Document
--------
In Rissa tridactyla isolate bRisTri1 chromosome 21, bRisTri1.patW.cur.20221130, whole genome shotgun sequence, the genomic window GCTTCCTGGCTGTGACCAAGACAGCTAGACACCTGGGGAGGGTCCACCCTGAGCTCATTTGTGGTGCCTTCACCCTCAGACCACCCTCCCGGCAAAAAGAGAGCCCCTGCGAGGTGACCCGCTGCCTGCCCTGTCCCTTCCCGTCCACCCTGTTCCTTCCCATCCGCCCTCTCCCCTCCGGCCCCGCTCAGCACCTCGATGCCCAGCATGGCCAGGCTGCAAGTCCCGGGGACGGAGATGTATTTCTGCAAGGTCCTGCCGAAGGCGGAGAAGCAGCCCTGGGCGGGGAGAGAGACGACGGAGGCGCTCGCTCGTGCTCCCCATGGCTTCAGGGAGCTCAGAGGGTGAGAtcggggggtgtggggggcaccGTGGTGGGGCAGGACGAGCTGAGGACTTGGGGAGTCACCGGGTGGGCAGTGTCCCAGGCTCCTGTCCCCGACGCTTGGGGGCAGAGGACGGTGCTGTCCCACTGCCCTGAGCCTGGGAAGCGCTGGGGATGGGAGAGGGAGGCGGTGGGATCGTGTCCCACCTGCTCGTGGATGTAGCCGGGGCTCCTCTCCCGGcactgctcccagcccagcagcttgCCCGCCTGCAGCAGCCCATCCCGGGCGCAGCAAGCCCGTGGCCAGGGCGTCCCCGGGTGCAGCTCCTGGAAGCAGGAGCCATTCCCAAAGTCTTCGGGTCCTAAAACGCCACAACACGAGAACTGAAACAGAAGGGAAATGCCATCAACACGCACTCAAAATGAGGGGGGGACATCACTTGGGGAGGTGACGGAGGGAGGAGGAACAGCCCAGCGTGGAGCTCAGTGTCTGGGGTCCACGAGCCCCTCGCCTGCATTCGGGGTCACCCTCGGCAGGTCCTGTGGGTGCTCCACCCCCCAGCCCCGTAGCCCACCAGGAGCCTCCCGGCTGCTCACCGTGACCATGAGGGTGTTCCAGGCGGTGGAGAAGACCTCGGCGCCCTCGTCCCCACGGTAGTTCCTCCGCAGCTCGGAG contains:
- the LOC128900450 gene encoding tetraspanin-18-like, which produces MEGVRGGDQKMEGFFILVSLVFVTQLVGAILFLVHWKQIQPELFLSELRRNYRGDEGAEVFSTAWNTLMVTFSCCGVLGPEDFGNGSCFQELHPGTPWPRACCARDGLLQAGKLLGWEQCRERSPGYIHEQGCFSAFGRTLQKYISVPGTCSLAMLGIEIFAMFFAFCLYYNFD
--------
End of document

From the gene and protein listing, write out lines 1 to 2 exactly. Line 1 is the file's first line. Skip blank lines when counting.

In Rissa tridactyla isolate bRisTri1 chromosome 21, bRisTri1.patW.cur.20221130, whole genome shotgun sequence, the genomic window GCTTCCTGGCTGTGACCAAGACAGCTAGACACCTGGGGAGGGTCCACCCTGAGCTCATTTGTGGTGCCTTCACCCTCAGACCACCCTCCCGGCAAAAAGAGAGCCCCTGCGAGGTGACCCGCTGCCTGCCCTGTCCCTTCCCGTCCACCCTGTTCCTTCCCATCCGCCCTCTCCCCTCCGGCCCCGCTCAGCACCTCGATGCCCAGCATGGCCAGGCTGCAAGTCCCGGGGACGGAGATGTATTTCTGCAAGGTCCTGCCGAAGGCGGAGAAGCAGCCCTGGGCGGGGAGAGAGACGACGGAGGCGCTCGCTCGTGCTCCCCATGGCTTCAGGGAGCTCAGAGGGTGAGAtcggggggtgtggggggcaccGTGGTGGGGCAGGACGAGCTGAGGACTTGGGGAGTCACCGGGTGGGCAGTGTCCCAGGCTCCTGTCCCCGACGCTTGGGGGCAGAGGACGGTGCTGTCCCACTGCCCTGAGCCTGGGAAGCGCTGGGGATGGGAGAGGGAGGCGGTGGGATCGTGTCCCACCTGCTCGTGGATGTAGCCGGGGCTCCTCTCCCGGcactgctcccagcccagcagcttgCCCGCCTGCAGCAGCCCATCCCGGGCGCAGCAAGCCCGTGGCCAGGGCGTCCCCGGGTGCAGCTCCTGGAAGCAGGAGCCATTCCCAAAGTCTTCGGGTCCTAAAACGCCACAACACGAGAACTGAAACAGAAGGGAAATGCCATCAACACGCACTCAAAATGAGGGGGGGACATCACTTGGGGAGGTGACGGAGGGAGGAGGAACAGCCCAGCGTGGAGCTCAGTGTCTGGGGTCCACGAGCCCCTCGCCTGCATTCGGGGTCACCCTCGGCAGGTCCTGTGGGTGCTCCACCCCCCAGCCCCGTAGCCCACCAGGAGCCTCCCGGCTGCTCACCGTGACCATGAGGGTGTTCCAGGCGGTGGAGAAGACCTCGGCGCCCTCGTCCCCACGGTAGTTCCTCCGCAGCTCGGAG contains:
- the LOC128900450 gene encoding tetraspanin-18-like, which produces MEGVRGGDQKMEGFFILVSLVFVTQLVGAILFLVHWKQIQPELFLSELRRNYRGDEGAEVFSTAWNTLMVTFSCCGVLGPEDFGNGSCFQELHPGTPWPRACCARDGLLQAGKLLGWEQCRERSPGYIHEQGCFSAFGRTLQKYISVPGTCSLAMLGIEIFAMFFAFCLYYNFD